Anne-Fleur van der Meer, PhD-student, neemt van 9 tot en met 11 juli 2013 deel aan een internationaal congres te Liverpool (UK) getiteld “Melancholy Minds and Painful Bodies: Genealogy, Geography, Pathogeny”. In het congresprogramma is de volgende samenvatting van haar presentatie opgenomen:
Negotiating Mental Illness in the Era of the Brain; On Depression and Neurobiology in Contemporary Literature and Culture
The World Health Organization (WHO) regards depression as among the leading causes of disability. It currently affects about 121 million people worldwide. Although The Diagnostic and Statistical Manual of Mental Disorders has provide a common language and standard criteria for the classification of mood disorders, the nature of depression as well as its impact and consequences have been considered and debated intensively in various domains, such as science, politics, philosophy, and journalism. One of the major issues over the last decades has been the increased neurobiological understanding of mental illness. Developments in i.e. pharmaceutical industry and technology (visualization techniques as PET for instance) seem to legitimize the idea that suffering should be approached problem-oriented (and less person-oriented), and treated with pharmacology or other brain interventions.
This paper reflects on discussions about the fundamental (philosophical, ethical and practical) implications of the popular biochemical approach, for both the individual patients and the place of mental suffering in culture. (Andreasen 2001, Berrios 1996, Conrad 2010, Koolschijn 2009, Walker 2007) Depression is also a frequent theme in contemporary literature. By means of a close reading of a representative corpus of (Western) novels and autobiographies, the paper will display how literature communicates and negotiates values and meanings related to mental suffering in the decade of neurobiological progress (Bal 2009, Herman and Vervaeck 2005, Allan 2000). The paper is based on the idea that narratives form a place where ideas and values are actively created, constituted, and mobilized.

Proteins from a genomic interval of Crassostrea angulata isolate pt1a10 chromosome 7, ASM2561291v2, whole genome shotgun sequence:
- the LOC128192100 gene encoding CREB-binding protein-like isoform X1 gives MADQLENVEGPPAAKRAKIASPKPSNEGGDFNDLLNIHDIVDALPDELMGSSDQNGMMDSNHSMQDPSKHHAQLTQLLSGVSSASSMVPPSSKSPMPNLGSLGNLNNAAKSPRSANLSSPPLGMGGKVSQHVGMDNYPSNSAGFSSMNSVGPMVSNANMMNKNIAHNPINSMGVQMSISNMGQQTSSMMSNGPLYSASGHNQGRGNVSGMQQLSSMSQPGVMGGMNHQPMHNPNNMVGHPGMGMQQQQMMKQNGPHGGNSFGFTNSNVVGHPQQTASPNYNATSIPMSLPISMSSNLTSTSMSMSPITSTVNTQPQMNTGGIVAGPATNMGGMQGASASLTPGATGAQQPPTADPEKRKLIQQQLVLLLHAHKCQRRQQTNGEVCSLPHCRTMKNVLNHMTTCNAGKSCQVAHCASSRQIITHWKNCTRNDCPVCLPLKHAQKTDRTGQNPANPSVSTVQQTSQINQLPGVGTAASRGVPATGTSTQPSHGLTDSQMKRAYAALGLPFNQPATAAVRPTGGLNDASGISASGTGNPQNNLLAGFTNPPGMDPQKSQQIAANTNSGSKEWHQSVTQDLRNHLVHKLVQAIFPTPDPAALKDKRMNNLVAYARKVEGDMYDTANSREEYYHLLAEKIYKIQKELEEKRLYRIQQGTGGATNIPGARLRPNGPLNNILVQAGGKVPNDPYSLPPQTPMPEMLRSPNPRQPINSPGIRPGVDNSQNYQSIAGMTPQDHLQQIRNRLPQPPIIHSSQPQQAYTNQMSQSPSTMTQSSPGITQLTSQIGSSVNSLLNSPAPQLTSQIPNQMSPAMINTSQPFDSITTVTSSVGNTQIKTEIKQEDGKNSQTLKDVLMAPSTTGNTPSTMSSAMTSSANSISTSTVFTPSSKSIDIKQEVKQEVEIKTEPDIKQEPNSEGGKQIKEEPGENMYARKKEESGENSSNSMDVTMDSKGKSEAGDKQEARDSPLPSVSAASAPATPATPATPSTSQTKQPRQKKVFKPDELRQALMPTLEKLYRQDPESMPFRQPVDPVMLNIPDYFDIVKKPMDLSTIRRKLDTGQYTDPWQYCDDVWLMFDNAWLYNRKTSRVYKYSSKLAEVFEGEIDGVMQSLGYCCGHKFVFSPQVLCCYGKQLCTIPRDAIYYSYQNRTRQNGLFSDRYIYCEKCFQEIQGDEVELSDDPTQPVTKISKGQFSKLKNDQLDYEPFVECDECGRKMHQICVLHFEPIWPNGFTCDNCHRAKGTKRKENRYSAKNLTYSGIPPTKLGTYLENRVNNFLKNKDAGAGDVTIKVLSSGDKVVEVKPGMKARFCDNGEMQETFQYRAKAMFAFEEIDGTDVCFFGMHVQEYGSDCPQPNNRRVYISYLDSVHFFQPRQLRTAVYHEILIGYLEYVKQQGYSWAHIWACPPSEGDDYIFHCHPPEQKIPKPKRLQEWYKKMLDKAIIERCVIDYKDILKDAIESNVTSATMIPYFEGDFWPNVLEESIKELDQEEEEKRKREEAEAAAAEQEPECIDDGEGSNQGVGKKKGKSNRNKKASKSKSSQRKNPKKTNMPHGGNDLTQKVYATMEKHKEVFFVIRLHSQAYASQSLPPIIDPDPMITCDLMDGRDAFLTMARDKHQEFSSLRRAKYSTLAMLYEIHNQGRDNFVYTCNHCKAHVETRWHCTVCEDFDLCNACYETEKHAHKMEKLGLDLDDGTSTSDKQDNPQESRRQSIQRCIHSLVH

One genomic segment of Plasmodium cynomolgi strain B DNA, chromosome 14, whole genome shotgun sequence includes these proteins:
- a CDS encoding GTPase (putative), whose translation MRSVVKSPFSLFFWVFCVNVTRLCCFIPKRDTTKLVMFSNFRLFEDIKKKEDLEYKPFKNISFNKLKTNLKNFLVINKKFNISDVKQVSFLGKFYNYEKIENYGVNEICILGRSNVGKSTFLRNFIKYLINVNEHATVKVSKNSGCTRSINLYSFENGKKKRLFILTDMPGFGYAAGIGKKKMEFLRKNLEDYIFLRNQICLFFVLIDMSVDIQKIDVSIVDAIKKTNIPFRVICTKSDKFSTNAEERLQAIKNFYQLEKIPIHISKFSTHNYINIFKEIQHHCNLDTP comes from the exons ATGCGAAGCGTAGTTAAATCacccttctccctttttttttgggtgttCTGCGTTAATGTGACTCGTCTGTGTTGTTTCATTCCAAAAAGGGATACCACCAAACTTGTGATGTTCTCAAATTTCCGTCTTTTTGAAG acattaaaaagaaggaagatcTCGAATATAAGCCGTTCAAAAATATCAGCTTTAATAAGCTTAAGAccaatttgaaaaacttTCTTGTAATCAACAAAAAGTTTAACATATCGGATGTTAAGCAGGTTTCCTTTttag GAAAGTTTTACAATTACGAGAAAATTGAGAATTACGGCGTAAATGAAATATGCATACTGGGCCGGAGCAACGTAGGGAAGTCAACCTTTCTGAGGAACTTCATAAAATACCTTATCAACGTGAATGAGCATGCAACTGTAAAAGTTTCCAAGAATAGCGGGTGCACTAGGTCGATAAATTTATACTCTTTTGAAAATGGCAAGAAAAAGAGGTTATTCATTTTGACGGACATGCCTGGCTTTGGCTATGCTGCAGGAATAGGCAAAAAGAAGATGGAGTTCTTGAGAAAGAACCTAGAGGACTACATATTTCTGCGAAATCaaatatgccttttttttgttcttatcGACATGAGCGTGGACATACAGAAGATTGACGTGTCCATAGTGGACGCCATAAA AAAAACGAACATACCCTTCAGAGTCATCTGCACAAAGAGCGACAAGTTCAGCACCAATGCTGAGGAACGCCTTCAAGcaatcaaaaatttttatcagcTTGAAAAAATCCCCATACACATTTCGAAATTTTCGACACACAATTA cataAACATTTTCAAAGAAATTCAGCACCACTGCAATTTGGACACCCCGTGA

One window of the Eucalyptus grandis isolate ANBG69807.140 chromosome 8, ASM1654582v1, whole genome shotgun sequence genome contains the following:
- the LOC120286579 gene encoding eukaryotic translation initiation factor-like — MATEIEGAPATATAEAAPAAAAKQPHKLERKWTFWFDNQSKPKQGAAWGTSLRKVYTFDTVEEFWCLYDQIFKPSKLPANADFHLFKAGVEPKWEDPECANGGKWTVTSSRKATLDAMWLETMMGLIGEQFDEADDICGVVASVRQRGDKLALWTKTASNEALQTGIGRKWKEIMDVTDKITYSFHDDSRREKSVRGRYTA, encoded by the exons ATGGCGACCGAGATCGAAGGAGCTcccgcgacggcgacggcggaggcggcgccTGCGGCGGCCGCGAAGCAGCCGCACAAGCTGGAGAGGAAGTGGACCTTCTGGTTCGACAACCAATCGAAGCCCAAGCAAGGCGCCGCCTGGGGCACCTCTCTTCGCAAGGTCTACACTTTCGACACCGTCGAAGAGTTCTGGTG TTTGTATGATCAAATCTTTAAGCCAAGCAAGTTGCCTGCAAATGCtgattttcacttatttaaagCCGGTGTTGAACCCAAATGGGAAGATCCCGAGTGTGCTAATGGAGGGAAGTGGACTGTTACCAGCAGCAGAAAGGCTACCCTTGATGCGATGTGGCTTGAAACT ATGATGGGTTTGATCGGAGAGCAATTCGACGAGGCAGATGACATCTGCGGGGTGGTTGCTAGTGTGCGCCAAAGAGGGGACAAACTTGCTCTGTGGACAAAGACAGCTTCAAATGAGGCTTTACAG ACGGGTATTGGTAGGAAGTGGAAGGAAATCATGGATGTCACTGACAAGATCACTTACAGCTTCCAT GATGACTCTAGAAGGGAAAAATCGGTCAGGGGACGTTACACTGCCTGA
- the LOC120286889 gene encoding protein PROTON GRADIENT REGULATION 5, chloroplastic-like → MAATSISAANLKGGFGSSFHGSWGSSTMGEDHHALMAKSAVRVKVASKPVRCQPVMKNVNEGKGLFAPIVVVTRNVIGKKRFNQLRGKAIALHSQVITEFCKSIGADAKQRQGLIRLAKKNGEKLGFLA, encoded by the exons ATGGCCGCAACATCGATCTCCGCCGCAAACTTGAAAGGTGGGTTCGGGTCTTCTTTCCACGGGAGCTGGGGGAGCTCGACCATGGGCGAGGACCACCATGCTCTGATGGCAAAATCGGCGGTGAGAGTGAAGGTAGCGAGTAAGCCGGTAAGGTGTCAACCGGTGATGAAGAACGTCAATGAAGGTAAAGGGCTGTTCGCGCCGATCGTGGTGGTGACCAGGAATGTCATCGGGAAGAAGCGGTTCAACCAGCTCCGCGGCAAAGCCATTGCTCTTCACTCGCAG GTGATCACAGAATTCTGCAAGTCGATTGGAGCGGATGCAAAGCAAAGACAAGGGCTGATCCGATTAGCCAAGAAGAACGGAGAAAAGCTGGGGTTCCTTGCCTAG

Narratives do not simply mirror reality and culture; they are a productive and constructive ‘force’within it because they apply ‘worth and value’ to the issues they represent (Beer 1996, Greenblatt 1990). By analyzing the strategies used to represent depression, the paper aims to show how the works contribute to debates on depression and neurobiology in today’s culture.